DETROIT, Michigan — June 24, 2013 — The first major U.S. traveling exhibition of popular art from the Northeast of Brazil will open its U.S. tour at the Charles H. Wright Museum of African American History in Detroit on August 15, 2013. This innovative exhibition — entitled Bandits & Heroes, Poets & Saints: Popular Art of the Northeast of Brazil — presents popular art (the art of ordinary people) from Brazil’s Northeast to tell the story of how European, African, and indigenous cultural traditions have interacted over a period of more than 500 years to form the distinctive culture of this fascinating area of Brazil.
Beginning with Portuguese colonial settlement that began in Brazil in the early-1500s (nearly a century before the first permanent British settlement at Jamestown), this exhibition brings to life the people, the captivating history, and the culture of the largest country in South America. Through nearly 200 works of art, visitors will learn about slavery in Brazil, about the plantation economy, about popular heroes and heroic acts of resistance in the face of adversity, and about the raucous escapades of legendary outlaws and bandits of Brazil’s “Wild West” — a history that inspires us us to think of parallels in our own history in the United States. Visitors will also encounter the widely practiced spiritual traditions that give meaning and cohesiveness to people’s lives in Brazil’s Northeast. Woodblock prints and carved wood figures of Catholic saints and forged iron symbols of African deities — called orixàs — introduce popular Catholicism and the ecstatic African-Brazilian religion called Candomblé. In the exhibition, life-sized mannequins of the orixàs wearing the colorful ceremonial vestments of Candomblé seem to dance in front of video footage of a Candomblé ceremony actually filmed in Bahia.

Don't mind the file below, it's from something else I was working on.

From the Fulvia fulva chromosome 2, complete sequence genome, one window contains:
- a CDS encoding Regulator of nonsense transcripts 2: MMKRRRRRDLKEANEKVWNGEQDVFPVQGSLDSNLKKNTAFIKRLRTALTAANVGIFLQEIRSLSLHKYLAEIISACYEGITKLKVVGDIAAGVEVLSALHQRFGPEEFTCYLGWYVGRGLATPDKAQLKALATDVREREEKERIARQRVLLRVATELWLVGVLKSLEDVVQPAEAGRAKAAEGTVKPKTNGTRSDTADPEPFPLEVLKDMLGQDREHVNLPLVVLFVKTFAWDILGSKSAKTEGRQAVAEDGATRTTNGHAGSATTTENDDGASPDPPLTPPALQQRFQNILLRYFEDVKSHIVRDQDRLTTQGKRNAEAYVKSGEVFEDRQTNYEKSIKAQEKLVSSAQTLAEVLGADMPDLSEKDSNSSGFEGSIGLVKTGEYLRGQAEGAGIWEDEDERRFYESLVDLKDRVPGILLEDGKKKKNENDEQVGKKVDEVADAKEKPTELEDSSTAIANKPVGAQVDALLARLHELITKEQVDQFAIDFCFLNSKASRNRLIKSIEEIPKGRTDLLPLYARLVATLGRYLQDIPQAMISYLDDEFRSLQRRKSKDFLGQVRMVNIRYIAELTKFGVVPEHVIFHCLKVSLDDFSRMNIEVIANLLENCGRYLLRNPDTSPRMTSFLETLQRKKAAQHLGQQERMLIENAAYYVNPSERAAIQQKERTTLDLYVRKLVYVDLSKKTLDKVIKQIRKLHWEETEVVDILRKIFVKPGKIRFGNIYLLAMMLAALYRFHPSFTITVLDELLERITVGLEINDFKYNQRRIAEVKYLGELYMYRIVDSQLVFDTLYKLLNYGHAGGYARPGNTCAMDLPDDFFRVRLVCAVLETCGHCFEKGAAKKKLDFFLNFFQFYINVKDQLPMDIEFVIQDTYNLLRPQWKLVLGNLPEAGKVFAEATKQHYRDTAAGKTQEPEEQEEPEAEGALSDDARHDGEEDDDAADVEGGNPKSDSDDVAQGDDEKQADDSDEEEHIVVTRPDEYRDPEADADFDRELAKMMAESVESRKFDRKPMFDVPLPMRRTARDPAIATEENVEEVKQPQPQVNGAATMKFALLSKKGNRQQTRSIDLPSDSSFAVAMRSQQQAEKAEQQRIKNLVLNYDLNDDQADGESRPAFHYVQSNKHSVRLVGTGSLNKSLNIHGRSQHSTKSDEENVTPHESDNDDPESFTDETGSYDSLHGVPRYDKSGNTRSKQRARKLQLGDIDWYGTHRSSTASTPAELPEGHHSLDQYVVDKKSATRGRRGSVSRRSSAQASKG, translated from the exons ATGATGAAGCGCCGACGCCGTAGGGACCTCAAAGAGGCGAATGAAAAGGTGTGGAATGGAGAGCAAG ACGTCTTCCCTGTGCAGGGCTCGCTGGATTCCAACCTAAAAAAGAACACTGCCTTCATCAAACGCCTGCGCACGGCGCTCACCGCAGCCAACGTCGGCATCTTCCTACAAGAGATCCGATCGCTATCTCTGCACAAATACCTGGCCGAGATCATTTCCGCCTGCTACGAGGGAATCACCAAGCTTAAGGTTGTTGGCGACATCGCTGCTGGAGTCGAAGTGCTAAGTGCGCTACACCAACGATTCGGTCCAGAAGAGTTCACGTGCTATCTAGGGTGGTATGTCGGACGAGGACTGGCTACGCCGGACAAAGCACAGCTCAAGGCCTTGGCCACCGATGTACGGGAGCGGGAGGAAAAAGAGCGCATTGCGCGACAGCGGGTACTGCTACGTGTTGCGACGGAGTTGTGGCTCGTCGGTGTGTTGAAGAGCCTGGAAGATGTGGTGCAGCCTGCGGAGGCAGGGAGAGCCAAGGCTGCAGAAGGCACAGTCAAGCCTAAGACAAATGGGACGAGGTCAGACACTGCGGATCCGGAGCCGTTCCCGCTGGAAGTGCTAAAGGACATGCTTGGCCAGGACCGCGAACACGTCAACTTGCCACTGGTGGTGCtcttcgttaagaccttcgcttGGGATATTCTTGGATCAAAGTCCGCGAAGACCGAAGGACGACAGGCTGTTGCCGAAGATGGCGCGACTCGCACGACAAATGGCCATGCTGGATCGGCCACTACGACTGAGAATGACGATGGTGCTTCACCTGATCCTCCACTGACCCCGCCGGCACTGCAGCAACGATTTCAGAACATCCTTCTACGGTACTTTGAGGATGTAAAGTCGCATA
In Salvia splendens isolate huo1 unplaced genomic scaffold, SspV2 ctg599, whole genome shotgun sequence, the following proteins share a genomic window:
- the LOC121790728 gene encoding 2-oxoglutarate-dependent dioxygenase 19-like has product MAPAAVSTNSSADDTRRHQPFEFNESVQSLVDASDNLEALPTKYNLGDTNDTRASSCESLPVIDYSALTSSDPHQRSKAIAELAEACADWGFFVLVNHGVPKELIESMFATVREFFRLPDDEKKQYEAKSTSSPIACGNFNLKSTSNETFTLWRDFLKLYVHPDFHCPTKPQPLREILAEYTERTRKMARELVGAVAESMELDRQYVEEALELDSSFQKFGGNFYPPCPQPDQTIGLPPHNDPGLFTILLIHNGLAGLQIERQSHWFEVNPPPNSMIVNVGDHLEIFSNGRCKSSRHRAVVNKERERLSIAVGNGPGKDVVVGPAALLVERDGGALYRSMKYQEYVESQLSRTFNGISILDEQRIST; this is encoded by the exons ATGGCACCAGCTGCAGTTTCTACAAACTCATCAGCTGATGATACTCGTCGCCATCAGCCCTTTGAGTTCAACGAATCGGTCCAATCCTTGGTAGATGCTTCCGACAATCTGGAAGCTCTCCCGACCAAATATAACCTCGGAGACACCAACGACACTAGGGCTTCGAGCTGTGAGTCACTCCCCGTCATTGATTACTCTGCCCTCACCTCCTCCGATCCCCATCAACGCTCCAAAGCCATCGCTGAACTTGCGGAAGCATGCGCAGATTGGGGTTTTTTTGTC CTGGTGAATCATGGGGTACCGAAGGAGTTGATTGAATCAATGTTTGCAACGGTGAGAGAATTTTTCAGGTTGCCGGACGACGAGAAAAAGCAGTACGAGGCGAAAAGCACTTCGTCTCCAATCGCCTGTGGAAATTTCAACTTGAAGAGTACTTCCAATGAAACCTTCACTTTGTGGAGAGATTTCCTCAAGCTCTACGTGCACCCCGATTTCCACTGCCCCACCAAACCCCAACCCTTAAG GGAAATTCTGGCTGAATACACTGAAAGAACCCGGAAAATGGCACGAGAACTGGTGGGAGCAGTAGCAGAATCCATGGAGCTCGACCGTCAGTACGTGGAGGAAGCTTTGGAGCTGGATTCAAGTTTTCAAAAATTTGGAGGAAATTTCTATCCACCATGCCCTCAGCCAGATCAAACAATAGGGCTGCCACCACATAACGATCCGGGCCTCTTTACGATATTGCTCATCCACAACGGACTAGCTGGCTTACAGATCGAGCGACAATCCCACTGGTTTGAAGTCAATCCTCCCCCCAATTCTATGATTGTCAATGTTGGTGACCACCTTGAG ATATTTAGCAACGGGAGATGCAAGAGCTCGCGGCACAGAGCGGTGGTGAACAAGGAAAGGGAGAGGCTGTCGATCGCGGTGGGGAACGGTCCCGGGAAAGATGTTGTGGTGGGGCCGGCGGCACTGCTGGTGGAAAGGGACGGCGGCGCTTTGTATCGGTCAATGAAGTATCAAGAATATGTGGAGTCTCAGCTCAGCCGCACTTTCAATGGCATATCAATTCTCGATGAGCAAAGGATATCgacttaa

Bandits & Heroes, Poets & Saints is being organized in Detroit by Con/Vida — Popular Arts of the Americas in partnership with the Charles H. Wright Museum of African American History. Exhibition curators — Marion (Mame) Jackson, Distinguished Professor Emerita of Art History, Wayne State University; and Barbara Cervenka, O.P.,Professor Emerita of Art, Siena Heights University — have traveled extensively in Brazil’s Northeast during the past 20 years. They have worked directly with popular artists and scholars in this poorest region of Brazil to organize this exhibition. “While the Northeast is materially poor compared to Rio and SÃ£o Paulo and the cities of the South of Brazil,” observes curator Cervenka, “the culture is vibrant and rich and filled with good humor. The Northeast is considered the historic and cultural ‘heart’ of Brazil.” The strong African presence in the Northeast of Brazil can be felt throughout the exhibit, especially in the percussive rhythms of its music. “Sound tracks and amazing video clips accompany the art and will linger in the minds and imaginations of visitors long after they leave this unusual and engaging exhibition” says curator Jackson. “All cities have their rhythms — but not all cities have such dramatic and percussive rhythms as Salvador and Detroit.”